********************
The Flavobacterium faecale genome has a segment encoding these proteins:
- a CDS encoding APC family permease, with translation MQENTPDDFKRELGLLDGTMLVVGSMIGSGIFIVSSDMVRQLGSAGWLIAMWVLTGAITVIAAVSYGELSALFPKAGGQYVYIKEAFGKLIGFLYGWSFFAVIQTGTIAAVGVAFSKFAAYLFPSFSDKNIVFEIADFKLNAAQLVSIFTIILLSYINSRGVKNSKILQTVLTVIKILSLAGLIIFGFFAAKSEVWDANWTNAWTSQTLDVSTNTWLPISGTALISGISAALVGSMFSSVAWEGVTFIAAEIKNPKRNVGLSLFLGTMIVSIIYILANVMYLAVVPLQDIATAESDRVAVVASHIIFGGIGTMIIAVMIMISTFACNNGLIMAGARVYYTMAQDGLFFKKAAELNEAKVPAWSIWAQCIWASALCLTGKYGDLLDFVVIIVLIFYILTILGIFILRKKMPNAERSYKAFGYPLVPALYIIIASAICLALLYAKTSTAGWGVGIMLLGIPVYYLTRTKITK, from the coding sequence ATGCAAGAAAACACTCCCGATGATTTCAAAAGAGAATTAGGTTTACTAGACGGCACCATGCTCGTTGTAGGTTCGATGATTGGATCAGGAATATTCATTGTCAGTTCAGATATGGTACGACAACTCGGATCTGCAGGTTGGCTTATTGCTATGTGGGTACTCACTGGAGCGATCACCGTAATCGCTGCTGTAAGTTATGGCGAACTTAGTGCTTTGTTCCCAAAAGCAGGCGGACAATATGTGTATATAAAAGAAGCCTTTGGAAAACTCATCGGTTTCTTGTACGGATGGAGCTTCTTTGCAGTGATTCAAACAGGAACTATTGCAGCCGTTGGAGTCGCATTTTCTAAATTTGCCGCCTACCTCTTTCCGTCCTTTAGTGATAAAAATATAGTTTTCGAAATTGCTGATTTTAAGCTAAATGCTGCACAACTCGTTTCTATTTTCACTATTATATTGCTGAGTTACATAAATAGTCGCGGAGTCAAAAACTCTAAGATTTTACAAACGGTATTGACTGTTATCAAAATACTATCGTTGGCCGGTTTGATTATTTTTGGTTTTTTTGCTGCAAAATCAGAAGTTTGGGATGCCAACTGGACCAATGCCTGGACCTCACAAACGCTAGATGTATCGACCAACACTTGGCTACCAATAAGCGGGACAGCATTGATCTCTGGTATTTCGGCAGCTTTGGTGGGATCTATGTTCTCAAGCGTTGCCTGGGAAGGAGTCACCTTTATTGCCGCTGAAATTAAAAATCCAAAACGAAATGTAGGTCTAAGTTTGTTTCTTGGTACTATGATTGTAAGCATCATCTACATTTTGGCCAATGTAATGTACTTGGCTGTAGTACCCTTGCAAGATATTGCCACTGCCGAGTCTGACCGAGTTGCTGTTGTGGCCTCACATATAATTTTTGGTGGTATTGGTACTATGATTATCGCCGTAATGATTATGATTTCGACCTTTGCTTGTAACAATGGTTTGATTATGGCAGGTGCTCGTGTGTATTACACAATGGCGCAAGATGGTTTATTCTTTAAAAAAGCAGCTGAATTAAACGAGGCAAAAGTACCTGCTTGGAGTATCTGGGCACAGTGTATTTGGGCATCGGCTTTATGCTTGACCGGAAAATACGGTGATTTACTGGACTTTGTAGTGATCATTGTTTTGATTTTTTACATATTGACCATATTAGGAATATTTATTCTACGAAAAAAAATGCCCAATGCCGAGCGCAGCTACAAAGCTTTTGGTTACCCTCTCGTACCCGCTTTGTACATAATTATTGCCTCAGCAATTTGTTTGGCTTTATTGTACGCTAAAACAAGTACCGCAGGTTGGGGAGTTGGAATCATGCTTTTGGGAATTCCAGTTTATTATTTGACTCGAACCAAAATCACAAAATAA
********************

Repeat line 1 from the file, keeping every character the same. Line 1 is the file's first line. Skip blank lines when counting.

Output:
The Flavobacterium faecale genome has a segment encoding these proteins: